As you may have noticed, though, the prevailing use of totems has evolved from the mystical to the symbolic.  Consider how in ancient times people considered that the animals would come to us, then there were statues that happened to be along our route, and now there are charms we bring with us or place lovingly at an alter in our homes or places of worship.  All are powerful, but there's something especially magical about the kind that show up before we know we need them, instead of when we turn to them. That kind of magic, I believe, is real, and can still be integrated into our lives today. It may be easier to explain this as the subconscious telling us to notice when something isn't right. Or if you're inclined to have fun with the mystical explanation--let me tell you I actually have a totem.  I didn't pick it--but sometimes when things are out of balance in my life, I start seeing spiders. It's scary to admit it--I think it's a bit crazy even--but I'll be getting ready for work one morning, and there will be a spider in the shower.  Then there will be one at the badge swipe at the front door of my office. Then one will drop down from the ceiling over my desk. Of course it could be chance--but when this happens all in one day--I get a bit freaked out. Don't get me wrong--I love the beauty of spider webs, the way they trap nuisance bugs, the metaphor of web-weaving and the internet--but I am also irrationally scared of spider bites. Or maybe I could say I have a healthy respect for spiders. This makes them a great totem for me. Maybe there's nothing supernatural going on here--maybe a neurologist could explain these sightings as a desperate attempt of my subconscious mind to be creative when I'm overly focussed on a project--and maybe that is why I notice spiders more when my life is out of balance.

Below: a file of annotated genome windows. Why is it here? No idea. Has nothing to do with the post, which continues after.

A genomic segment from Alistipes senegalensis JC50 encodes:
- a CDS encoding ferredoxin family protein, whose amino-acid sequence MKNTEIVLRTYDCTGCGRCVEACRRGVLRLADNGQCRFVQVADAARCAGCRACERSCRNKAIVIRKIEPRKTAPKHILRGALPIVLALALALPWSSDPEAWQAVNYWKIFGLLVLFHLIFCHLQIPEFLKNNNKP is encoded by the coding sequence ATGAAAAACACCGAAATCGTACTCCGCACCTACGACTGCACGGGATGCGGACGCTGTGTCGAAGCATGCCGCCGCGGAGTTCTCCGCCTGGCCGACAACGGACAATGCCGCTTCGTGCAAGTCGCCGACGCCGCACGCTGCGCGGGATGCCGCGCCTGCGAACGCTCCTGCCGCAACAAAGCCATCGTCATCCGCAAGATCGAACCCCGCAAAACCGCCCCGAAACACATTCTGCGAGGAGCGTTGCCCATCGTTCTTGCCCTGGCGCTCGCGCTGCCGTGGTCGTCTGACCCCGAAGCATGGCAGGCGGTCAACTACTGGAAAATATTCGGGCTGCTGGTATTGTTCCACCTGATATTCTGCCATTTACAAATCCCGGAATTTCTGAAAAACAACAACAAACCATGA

Regardless of any logical, mystical, or even insane explanation of totems--when I see spiders, it's a wake-up call. Maybe I forget most sightings, because nothing in particular is going wrong. Yet when I'm starting to head into potentially addictive territory, and a spider crosses my path, it helps me get back in balance. So in response to Graham's search for early warning signs of addiction, I think we need to capitalize on totems. At my office in Philly, I put a big 5-foot round Halloween spider web in the window; in my garage I keep a web-shaped wind chime.  Whenever I see a web or a spider, I step around it in respect for the work it's done--and I also ask myself if I'm in balance. So I have to admit that I like a combined approach--a belief in the kinds of totems that come to me, and the integration of physical charms into my daily environment.

Another kind of totem that works for me is mantra:
  • Give 'til it hurts.
  • Anything with value is hard to do.
  • Too much of anything is a bad thing.
OK, so why am I writing about Addiction, Totems, and Giving on my technical blog? It's because this blog is part of my internet life--a part of my life where I wonder if I'm addicted. I think all the nights and weekends I spend reading/writing/e-mailing could cause a catastrophe some day. I try to stay in balance by running regularly, spending time with my family, volunteering for the Agile Community (e.g. Agile Tour, Agile Philly, and other projects), and coaching/managing software development teams--but it's hard to stay in balance. Something always suffers. Yet if I look back at the mantras above, it's OK that it's not perfectly balanced--because too much balance is a bad thing.

This blog is part of the way I try to give until it hurts. I try to find something that's on my mind each week to write about--it challenges me to keep reflecting on the work I'm doing, it forces me to have some discipline.

There's something more important about giving though. It's personal, really. One who gives, gets. When I write here, people comment, or e-mail me, or mention it at a conference. People give back to me. They help me see my shortcomings, they center me. They help balance my perspective.

Hmmm. Addiction comes from overuse of one activity or substance. Wake-up calls, in the form of totems or gifts, re-center us, put us in balance.

So go to your local user group meetings. Participate in the online community. Give 'til it hurts. It will help you more than you put into it.

No comments: